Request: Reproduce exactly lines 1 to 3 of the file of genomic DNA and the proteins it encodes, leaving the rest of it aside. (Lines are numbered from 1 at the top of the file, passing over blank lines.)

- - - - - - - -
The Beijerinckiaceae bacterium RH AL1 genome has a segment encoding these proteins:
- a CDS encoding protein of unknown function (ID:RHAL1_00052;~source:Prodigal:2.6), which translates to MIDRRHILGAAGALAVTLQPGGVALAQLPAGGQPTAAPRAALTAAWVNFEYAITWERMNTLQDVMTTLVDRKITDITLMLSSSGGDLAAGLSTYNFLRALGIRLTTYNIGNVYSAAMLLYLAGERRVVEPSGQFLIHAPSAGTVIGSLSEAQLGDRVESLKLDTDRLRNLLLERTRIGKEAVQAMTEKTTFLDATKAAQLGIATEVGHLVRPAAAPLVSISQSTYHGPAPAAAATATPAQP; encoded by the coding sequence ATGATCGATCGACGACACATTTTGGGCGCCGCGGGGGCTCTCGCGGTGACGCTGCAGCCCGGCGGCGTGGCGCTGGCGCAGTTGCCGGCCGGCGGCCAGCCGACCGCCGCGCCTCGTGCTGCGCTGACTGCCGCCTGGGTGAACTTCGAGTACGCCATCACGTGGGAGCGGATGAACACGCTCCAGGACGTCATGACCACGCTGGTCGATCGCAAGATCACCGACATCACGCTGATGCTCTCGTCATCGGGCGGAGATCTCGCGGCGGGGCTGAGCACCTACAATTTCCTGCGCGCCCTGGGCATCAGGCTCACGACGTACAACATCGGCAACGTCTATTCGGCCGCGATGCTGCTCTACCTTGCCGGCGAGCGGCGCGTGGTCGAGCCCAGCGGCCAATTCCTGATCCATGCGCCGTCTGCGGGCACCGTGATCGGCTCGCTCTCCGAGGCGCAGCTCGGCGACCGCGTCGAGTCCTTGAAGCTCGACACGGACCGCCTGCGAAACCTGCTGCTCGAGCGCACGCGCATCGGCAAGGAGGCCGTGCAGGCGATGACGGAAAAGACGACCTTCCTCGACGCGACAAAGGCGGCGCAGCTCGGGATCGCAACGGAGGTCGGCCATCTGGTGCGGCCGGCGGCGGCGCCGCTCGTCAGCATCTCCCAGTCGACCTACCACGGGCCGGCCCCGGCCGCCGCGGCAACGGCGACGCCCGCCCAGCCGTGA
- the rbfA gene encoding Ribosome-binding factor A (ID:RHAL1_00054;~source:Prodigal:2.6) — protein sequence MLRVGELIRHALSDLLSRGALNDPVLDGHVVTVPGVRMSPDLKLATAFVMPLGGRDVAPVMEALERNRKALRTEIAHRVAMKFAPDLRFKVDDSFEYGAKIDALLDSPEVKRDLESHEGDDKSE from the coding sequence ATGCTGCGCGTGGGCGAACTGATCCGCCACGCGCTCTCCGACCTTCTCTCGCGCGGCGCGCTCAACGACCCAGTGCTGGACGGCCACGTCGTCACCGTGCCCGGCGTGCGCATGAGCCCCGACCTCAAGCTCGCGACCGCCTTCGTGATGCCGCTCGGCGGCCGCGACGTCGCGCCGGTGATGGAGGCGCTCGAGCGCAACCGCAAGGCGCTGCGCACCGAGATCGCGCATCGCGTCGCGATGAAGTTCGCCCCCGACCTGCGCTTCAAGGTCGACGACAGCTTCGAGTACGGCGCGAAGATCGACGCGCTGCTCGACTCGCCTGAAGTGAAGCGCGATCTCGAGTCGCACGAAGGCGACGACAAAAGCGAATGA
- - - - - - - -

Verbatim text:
The Beijerinckiaceae bacterium RH AL1 genome has a segment encoding these proteins:
- a CDS encoding protein of unknown function (ID:RHAL1_00052;~source:Prodigal:2.6), which translates to MIDRRHILGAAGALAVTLQPGGVALAQLPAGGQPTAAPRAALTAAWVNFEYAITWERMNTLQDVMTTLVDRKITDITLMLSSSGGDLAAGLSTYNFLRALGIRLTTYNIGNVYSAAMLLYLAGERRVVEPSGQFLIHAPSAGTVIGSLSEAQLGDRVESLKLDTDRLRNLLLERTRIGKEAVQAMTEKTTFLDATKAAQLGIATEVGHLVRPAAAPLVSISQSTYHGPAPAAAATATPAQP; encoded by the coding sequence ATGATCGATCGACGACACATTTTGGGCGCCGCGGGGGCTCTCGCGGTGACGCTGCAGCCCGGCGGCGTGGCGCTGGCGCAGTTGCCGGCCGGCGGCCAGCCGACCGCCGCGCCTCGTGCTGCGCTGACTGCCGCCTGGGTGAACTTCGAGTACGCCATCACGTGGGAGCGGATGAACACGCTCCAGGACGTCATGACCACGCTGGTCGATCGCAAGATCACCGACATCACGCTGATGCTCTCGTCATCGGGCGGAGATCTCGCGGCGGGGCTGAGCACCTACAATTTCCTGCGCGCCCTGGGCATCAGGCTCACGACGTACAACATCGGCAACGTCTATTCGGCCGCGATGCTGCTCTACCTTGCCGGCGAGCGGCGCGTGGTCGAGCCCAGCGGCCAATTCCTGATCCATGCGCCGTCTGCGGGCACCGTGATCGGCTCGCTCTCCGAGGCGCAGCTCGGCGACCGCGTCGAGTCCTTGAAGCTCGACACGGACCGCCTGCGAAACCTGCTGCTCGAGCGCACGCGCATCGGCAAGGAGGCCGTGCAGGCGATGACGGAAAAGACGACCTTCCTCGACGCGACAAAGGCGGCGCAGCTCGGGATCGCAACGGAGGTCGGCCATCTGGTGCGGCCGGCGGCGGCGCCGCTCGTCAGCATCTCCCAGTCGACCTACCACGGGCCGGCCCCGGCCGCCGCGGCAACGGCGACGCCCGCCCAGCCGTGA
- the rbfA gene encoding Ribosome-binding factor A (ID:RHAL1_00054;~source:Prodigal:2.6) — protein sequence MLRVGELIRHALSDLLSRGALNDPVLDGHVVTVPGVRMSPDLKLATAFVMPLGGRDVAPVMEALERNRKALRTEIAHRVAMKFAPDLRFKVDDSFEYGAKIDALLDSPEVKRDLESHEGDDKSE from the coding sequence ATGCTGCGCGTGGGCGAACTGATCCGCCACGCGCTCTCCGACCTTCTCTCGCGCGGCGCGCTCAACGACCCAGTGCTGGACGGCCACGTCGTCACCGTGCCCGGCGTGCGCATGAGCCCCGACCTCAAGCTCGCGACCGCCTTCGTGATGCCGCTCGGCGGCCGCGACGTCGCGCCGGTGATGGAGGCGCTCGAGCGCAACCGCAAGGCGCTGCGCACCGAGATCGCGCATCGCGTCGCGATGAAGTTCGCCCCCGACCTGCGCTTCAAGGTCGACGACAGCTTCGAGTACGGCGCGAAGATCGACGCGCTGCTCGACTCGCCTGAAGTGAAGCGCGATCTCGAGTCGCACGAAGGCGACGACAAAAGCGAATGA